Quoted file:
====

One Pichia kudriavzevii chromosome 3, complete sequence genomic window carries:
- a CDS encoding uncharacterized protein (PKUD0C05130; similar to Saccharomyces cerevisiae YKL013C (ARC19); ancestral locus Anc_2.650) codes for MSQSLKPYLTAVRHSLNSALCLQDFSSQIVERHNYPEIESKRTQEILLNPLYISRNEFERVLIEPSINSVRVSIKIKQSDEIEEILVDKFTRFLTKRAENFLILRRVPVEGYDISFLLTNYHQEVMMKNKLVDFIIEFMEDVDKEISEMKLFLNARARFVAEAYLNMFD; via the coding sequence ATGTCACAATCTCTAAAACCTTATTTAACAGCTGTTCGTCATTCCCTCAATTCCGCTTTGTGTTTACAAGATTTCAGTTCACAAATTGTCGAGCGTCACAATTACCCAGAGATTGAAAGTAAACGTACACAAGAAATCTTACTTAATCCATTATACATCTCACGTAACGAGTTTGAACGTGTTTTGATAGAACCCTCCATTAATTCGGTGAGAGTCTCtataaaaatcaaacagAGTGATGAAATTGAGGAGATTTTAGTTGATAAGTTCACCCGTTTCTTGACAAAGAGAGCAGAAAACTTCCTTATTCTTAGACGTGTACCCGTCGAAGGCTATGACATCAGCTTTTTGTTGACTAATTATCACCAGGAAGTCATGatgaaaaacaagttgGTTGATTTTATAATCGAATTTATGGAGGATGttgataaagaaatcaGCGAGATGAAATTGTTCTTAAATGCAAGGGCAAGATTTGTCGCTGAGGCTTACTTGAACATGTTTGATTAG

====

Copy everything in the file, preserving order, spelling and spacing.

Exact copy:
One Pichia kudriavzevii chromosome 3, complete sequence genomic window carries:
- a CDS encoding uncharacterized protein (PKUD0C05130; similar to Saccharomyces cerevisiae YKL013C (ARC19); ancestral locus Anc_2.650) codes for MSQSLKPYLTAVRHSLNSALCLQDFSSQIVERHNYPEIESKRTQEILLNPLYISRNEFERVLIEPSINSVRVSIKIKQSDEIEEILVDKFTRFLTKRAENFLILRRVPVEGYDISFLLTNYHQEVMMKNKLVDFIIEFMEDVDKEISEMKLFLNARARFVAEAYLNMFD; via the coding sequence ATGTCACAATCTCTAAAACCTTATTTAACAGCTGTTCGTCATTCCCTCAATTCCGCTTTGTGTTTACAAGATTTCAGTTCACAAATTGTCGAGCGTCACAATTACCCAGAGATTGAAAGTAAACGTACACAAGAAATCTTACTTAATCCATTATACATCTCACGTAACGAGTTTGAACGTGTTTTGATAGAACCCTCCATTAATTCGGTGAGAGTCTCtataaaaatcaaacagAGTGATGAAATTGAGGAGATTTTAGTTGATAAGTTCACCCGTTTCTTGACAAAGAGAGCAGAAAACTTCCTTATTCTTAGACGTGTACCCGTCGAAGGCTATGACATCAGCTTTTTGTTGACTAATTATCACCAGGAAGTCATGatgaaaaacaagttgGTTGATTTTATAATCGAATTTATGGAGGATGttgataaagaaatcaGCGAGATGAAATTGTTCTTAAATGCAAGGGCAAGATTTGTCGCTGAGGCTTACTTGAACATGTTTGATTAG